|Delivery's time to shine?|
The coronavirus has wrought significant changes across the transportation landscape. Among them: a renewed focus on using autonomous-driving technology for delivery services.
On April 7, self-driving startup Nuro received a permit to test its driverless delivery vehicles on certain California roads.
Now comes the Yandex Rover.
On Wednesday, Russian tech titan Yandex launched a commercial rollout of its Rover delivery robot. The company deployed the six-wheeled sidewalk vehicle, which is about as big as a cooler, in Skolkovo, a tech-minded suburb of Moscow. It's the first deployment of the Rover, which began road testing in November, outside the company's private campuses.
Employees of city offices will be the first to use the app-based delivery service, and the Rovers will travel "several kilometers" between buildings on public sidewalks. Along these trips, the Rover will meet pedestrians, cross streets and encounter other obstacles.
"We designed Yandex Rover to help people automate routine delivery of small packages," wrote Dmitry Polishchuk, head of Yandex's self-driving efforts. "In the future, together with the Skolkovo team, we will consider how else our robot can help optimize tasks in the city."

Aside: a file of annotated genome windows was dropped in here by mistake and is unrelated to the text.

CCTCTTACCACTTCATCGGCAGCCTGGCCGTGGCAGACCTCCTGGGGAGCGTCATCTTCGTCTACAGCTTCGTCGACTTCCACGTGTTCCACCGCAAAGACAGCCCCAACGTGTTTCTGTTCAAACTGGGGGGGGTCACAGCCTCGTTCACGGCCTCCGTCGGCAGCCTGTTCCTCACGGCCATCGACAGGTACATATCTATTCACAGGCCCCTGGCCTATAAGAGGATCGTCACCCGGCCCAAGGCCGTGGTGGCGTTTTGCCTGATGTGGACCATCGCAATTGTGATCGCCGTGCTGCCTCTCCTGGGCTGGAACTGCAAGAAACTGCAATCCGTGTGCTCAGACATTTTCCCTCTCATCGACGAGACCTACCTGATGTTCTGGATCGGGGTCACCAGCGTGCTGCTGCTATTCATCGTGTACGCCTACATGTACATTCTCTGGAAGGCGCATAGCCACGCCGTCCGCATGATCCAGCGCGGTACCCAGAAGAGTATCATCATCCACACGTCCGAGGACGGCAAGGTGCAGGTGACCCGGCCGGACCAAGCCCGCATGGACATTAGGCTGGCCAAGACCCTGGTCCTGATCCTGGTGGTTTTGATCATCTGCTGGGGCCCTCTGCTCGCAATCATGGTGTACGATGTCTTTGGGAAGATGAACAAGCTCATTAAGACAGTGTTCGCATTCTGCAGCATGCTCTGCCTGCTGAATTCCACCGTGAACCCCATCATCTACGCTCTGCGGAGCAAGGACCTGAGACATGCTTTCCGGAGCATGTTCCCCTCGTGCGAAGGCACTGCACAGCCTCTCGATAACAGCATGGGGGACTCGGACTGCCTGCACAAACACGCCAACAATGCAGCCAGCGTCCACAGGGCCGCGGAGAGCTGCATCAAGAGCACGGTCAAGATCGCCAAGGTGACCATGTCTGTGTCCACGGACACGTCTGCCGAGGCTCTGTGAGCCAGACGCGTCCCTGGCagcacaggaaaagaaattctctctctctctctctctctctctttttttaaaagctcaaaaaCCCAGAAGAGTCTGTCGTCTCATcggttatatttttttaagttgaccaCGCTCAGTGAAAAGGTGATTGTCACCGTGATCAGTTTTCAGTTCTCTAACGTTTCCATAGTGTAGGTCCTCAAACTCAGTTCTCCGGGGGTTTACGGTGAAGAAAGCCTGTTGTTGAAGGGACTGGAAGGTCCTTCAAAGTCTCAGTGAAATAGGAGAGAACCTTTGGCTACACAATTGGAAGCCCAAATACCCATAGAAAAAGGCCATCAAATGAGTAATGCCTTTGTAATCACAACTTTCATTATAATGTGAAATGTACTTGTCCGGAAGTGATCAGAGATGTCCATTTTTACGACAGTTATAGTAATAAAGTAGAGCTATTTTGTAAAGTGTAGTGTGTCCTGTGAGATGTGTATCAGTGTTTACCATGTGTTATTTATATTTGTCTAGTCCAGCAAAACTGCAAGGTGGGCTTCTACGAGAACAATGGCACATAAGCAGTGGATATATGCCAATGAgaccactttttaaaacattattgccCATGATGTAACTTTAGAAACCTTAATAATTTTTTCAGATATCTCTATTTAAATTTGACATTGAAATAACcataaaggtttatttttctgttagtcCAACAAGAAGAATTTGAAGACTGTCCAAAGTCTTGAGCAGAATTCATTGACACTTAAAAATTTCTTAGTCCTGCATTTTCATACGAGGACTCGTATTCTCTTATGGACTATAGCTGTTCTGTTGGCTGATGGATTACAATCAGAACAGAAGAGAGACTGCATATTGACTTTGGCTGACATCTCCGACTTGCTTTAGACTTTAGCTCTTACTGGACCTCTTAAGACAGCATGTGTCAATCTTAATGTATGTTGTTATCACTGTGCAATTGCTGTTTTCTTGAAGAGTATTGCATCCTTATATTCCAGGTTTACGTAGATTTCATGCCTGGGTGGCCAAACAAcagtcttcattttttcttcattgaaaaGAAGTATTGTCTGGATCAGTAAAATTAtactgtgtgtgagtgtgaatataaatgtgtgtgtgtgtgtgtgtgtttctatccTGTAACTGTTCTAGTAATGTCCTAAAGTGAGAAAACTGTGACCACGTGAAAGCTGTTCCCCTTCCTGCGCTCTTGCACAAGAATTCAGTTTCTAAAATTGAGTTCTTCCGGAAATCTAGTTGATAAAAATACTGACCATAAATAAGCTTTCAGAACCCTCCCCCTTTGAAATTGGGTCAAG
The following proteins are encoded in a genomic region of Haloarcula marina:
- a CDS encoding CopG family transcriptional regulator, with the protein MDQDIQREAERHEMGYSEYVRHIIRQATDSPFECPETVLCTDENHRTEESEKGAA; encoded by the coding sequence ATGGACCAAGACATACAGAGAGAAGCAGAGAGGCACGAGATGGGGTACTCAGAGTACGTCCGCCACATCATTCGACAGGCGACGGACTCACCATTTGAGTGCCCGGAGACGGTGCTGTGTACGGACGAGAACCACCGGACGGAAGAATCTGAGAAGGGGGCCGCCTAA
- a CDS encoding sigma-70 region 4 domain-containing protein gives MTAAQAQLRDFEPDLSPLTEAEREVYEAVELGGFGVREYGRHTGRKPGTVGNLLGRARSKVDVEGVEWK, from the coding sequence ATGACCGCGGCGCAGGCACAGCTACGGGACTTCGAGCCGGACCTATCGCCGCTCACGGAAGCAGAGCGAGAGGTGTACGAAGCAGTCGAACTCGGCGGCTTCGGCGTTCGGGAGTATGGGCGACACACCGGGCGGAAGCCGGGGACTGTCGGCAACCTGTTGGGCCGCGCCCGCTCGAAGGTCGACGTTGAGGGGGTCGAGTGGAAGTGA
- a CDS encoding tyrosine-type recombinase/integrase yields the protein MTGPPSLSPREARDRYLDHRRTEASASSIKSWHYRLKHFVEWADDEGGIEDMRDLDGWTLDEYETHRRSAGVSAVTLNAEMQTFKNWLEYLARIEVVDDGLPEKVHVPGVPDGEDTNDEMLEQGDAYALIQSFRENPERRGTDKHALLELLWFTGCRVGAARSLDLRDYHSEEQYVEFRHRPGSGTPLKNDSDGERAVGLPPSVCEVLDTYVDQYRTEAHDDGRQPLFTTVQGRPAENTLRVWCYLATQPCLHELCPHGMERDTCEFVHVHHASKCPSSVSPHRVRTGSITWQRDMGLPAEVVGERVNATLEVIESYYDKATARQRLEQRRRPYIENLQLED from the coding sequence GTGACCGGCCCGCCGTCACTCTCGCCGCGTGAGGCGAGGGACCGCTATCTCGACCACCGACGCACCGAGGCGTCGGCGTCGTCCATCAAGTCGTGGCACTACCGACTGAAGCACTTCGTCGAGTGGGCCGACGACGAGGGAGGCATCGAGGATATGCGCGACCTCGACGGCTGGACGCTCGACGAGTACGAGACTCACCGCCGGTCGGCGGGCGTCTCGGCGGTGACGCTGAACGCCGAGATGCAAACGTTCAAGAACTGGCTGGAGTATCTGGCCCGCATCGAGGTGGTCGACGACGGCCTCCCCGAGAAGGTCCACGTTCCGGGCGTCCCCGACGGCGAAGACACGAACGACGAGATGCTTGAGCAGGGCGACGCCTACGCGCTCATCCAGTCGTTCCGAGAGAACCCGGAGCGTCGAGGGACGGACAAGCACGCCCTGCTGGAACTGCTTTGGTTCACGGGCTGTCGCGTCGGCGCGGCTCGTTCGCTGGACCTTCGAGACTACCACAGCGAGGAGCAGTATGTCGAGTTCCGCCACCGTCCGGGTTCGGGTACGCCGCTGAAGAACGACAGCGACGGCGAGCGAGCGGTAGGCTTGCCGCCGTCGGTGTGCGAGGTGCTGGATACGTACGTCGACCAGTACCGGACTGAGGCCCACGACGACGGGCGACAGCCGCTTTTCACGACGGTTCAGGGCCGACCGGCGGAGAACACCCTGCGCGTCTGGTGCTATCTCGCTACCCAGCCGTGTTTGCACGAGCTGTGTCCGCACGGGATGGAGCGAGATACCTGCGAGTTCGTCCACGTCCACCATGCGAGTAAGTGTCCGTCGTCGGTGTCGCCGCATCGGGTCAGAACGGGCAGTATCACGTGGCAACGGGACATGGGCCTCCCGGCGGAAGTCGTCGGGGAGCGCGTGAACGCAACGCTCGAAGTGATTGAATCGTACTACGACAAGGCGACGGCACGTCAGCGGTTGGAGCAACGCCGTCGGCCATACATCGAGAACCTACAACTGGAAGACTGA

With consumers sheltering in place and fearful of trips to pick up takeout from their favorite restaurants or excursions to the grocery store, an increasing number of people are using human-based delivery services for the first time.
As these services potentially transition toward autonomous delivery in the years ahead, one aspect to note is the form factor. Neither Nuro nor Yandex use traditional passenger vehicles. In fact, Nuro won the first-ever exemption granted by the U.S. Department of Transportation to launch vehicles that don't conform to certain federal motor vehicle safety standards.
Nuro's smaller vehicles are tailored for driving on public roads, whereas Yandex and others are examining the sidewalk as a potential delivery surface. How these new delivery vehicles develop and where they deploy remain intriguing questions without firm answers.
But as COVID-19 is accelerating use of delivery services, now is a great time to start asking them.
-- Pete Bigelow